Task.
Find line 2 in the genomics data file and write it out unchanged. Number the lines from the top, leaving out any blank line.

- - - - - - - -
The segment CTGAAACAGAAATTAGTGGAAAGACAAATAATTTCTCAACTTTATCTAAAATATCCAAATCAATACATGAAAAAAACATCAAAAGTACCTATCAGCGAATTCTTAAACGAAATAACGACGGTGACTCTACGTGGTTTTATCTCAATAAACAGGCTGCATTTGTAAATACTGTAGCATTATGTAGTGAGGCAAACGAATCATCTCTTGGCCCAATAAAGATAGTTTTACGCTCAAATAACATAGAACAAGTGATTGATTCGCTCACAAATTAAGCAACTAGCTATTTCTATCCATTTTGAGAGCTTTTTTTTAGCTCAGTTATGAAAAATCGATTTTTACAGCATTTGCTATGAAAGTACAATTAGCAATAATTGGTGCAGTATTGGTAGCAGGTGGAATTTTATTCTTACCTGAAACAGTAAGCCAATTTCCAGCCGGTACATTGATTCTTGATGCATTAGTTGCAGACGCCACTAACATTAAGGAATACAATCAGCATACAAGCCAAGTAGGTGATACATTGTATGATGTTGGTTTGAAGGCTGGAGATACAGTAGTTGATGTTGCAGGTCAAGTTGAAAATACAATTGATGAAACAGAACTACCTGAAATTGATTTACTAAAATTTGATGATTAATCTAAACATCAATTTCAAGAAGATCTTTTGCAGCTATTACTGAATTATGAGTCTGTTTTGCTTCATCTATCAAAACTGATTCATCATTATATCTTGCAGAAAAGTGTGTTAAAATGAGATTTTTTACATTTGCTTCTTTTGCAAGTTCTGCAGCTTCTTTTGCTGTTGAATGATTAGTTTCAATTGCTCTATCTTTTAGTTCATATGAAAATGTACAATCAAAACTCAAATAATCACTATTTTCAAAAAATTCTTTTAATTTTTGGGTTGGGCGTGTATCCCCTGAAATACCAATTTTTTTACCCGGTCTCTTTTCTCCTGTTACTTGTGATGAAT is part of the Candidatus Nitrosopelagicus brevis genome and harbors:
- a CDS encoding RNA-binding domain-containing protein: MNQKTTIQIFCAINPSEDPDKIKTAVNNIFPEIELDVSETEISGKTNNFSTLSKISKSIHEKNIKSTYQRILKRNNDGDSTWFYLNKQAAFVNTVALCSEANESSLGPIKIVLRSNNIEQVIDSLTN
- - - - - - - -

- a CDS encoding RNA-binding domain-containing protein: MNQKTTIQIFCAINPSEDPDKIKTAVNNIFPEIELDVSETEISGKTNNFSTLSKISKSIHEKNIKSTYQRILKRNNDGDSTWFYLNKQAAFVNTVALCSEANESSLGPIKIVLRSNNIEQVIDSLTN